Seeking out the sun and stars is no easy matter. But Cravity, who expressed this desire in their previous release Sun Seeker, may already be close to that brilliant light with perhaps their most polished record yet. Evershine is the group’s latest addition to their winning streak, and true to its name, it’s a bright and shining album that shows off the members’ high-spirited energy while also providing room to explore different sounds for the group.

At the forefront of Evershine is lead single “Love or Die,” a drum and bass number with prominent rock elements. Though this is a noticeable shift in style from their recent upbeat pop sound, the track also doesn’t use the dark soundscape of their early releases, despite the visuals being somewhat reminiscent of “Break All The Rules” and “Flame.” Instead, the tune feels like a natural evolution as it embarks on a slightly more mature path that’s still in line with Cravity’s vibrant musical direction.

Although title tracks under three minutes often feel underdeveloped, “Love or Die” sounds surprisingly fully realized, even with the apparent absence of a pre-chorus. From the start, strong electric guitars grab the audience’s attention. The intense energy grows alongside the rapid drum and bass rhythm, and provides a nice base for the members to express the overwhelming feelings of love:

I want you to heal me

My heart is still bleeding

I’m sure this night will come to an еnd as well

But I can’t open my eyеs without you

Love or die

The bridge offers only a brief solace before jumping right back into the chorus, not to mention an even more fiery post-chorus as Allen’s rap ends the song with a bang.

For the b-sides, “C’est La Vie” and “Cherry Blossom” are much closer to what we’ve come to expect from the group, with both being groovy and infectious pop tunes. These two numbers also showcase various sides of Cravity’s youthful image.

“C’est La Vie” is bright and punchy, utilizing a taut 808 bass and pulsing drums to produce zestful, Jersey club-influenced beats that instantly grip listeners. The lively vocal arrangement is full of catchy hooks and fun melodies, which are made even more engaging thanks to the members’ hip vocals, especially during the chorus. It’s a strong opening song, doing a fantastic job of setting the tone for the rest of the album.

In comparison, “Cherry Blossom” is light and refreshing with bubbly synths and a funky bass. The melody is smoother and shows off the group’s sweet voices more with delightful ad-libs, vocal harmonies, and a lovely high note during the bridge. Its soft and easy-listening sound matches perfectly with the flowery spring season, painting a vivid picture of a warm and relaxing walk amidst cherry blossom trees.

On the other side, “Mr.” and “Worst Thriller” bring notably different moods to the EP. “Mr.” is a heavy EDM track that sounds like a complete throwback to the late 2000s and early 2010s. Its addictive electric bass rhythm drives much of the energy, taking after many tunes played at clubs and festivals. Moreover, the enthusiastic topline adds a lot of fun to the already energetic instrumental with unexpected rap lines from some of the group’s vocalists (Wonjin, Minhee, and Seongmin) and a gorgeous vocal melody in the bridge that almost feels absurd given how wild the rest of the song is. Absurd or not, “Mr.” is certainly an exciting and welcome addition to the record.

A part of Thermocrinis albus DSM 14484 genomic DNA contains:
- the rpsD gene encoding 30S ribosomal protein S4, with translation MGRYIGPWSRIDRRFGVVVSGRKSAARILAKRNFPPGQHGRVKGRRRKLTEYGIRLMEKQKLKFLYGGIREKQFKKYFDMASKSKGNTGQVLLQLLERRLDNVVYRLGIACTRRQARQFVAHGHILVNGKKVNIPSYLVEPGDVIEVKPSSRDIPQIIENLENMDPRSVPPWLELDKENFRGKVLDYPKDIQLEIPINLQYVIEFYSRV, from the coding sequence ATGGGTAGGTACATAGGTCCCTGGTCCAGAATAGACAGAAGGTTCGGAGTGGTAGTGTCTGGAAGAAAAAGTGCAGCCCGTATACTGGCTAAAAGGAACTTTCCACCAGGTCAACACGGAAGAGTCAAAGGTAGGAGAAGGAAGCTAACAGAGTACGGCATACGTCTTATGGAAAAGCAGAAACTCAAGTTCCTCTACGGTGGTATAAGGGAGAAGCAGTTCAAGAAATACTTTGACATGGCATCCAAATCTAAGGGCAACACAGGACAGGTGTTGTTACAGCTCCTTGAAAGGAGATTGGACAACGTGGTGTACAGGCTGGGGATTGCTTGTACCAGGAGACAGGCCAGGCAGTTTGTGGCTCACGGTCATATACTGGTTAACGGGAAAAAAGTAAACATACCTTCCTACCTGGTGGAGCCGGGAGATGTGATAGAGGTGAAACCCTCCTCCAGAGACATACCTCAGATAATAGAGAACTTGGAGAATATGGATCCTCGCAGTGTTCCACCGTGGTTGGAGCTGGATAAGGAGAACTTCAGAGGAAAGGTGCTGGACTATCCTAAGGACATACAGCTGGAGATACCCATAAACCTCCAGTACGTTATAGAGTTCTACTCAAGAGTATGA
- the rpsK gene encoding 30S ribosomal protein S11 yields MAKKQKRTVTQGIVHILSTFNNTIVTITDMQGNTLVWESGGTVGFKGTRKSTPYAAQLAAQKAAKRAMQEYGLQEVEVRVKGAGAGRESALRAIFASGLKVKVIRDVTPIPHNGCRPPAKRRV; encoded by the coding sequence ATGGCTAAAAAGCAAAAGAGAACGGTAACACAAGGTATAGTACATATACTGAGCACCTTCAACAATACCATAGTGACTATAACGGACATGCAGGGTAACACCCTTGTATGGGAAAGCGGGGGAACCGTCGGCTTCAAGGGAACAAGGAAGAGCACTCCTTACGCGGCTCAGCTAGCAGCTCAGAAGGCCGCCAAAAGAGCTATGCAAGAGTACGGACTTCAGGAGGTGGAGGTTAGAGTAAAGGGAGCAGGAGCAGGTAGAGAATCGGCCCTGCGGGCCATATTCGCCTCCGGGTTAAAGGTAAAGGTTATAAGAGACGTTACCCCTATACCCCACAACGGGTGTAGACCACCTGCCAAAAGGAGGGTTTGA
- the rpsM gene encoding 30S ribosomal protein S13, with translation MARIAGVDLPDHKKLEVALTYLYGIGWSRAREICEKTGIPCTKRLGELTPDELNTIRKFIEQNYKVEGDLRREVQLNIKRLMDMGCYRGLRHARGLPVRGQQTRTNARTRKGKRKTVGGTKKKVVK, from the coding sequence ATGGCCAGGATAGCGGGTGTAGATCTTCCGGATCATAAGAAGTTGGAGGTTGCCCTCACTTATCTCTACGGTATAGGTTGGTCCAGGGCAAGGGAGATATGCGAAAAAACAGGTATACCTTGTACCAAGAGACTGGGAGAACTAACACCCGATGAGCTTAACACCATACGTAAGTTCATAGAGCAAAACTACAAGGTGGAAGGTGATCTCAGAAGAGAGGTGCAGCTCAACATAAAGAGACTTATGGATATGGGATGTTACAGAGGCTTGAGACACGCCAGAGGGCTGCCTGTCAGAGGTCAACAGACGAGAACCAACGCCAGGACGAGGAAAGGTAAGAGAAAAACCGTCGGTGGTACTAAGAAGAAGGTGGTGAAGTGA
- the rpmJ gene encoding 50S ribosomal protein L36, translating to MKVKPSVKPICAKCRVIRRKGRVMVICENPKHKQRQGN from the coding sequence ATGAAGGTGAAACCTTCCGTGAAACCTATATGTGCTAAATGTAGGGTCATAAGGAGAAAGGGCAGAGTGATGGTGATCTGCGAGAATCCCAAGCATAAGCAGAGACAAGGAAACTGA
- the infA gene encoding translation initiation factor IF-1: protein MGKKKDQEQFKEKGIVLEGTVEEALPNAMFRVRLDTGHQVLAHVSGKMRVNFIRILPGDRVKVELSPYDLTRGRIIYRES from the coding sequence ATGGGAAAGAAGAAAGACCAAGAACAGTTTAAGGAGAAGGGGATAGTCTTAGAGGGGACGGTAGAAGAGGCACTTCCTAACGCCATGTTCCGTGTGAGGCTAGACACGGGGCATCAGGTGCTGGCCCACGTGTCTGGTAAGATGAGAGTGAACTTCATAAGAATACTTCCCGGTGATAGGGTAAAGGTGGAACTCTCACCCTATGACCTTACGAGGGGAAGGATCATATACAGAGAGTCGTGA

While “Mr.” is sure to get people up and dancing, “Worst Thriller” immerses listeners in a sleepy yet weighty dream. It’s a rare take on psychedelic rock from Cravity, and probably the most adventurous the group have been in some time. The dreamy instrumental with whistles and electric guitars creates a lonely and mysterious atmosphere, appearing mellow on the surface whilst containing a heavier aura underneath all the layers. Like “Mr.,” “Worst Thriller” offers a nice change of pace within the album.

We’re brought back to feel-good and lighthearted pop with the EP’s closing number. Partially written and composed by Allen, “Over & Over” is a pop rock song that depicts the desire to revive a past relationship even if it means going back in time and losing memories:

But I still gotta let you know

Even if I lose all my memories

Even if I go back to the start

Over and over

I’ll repeat it over and over

It’s a poignant message despite the cheery melody; the refreshing guitars develop a hopeful and sunny tone that fits well with summer. There’s a pleasant nostalgia factor here, giving off a 2010s pop vibe, and wrapping up the album on a warm note.

Altogether, Evershine is a stellar EP that sits proudly next to Cravity’s best works, New Wave and Master: Piece. The group now seem well-accustomed to releasing pop excellence, a consistency and quality that few can boast. And with Evershine showing hints of further exploration in different styles, Cravity’s remarkable growth shows no signs of stopping.

(YouTube. Lyrics via Genius [1][2]. Images via Starship Entertainment.)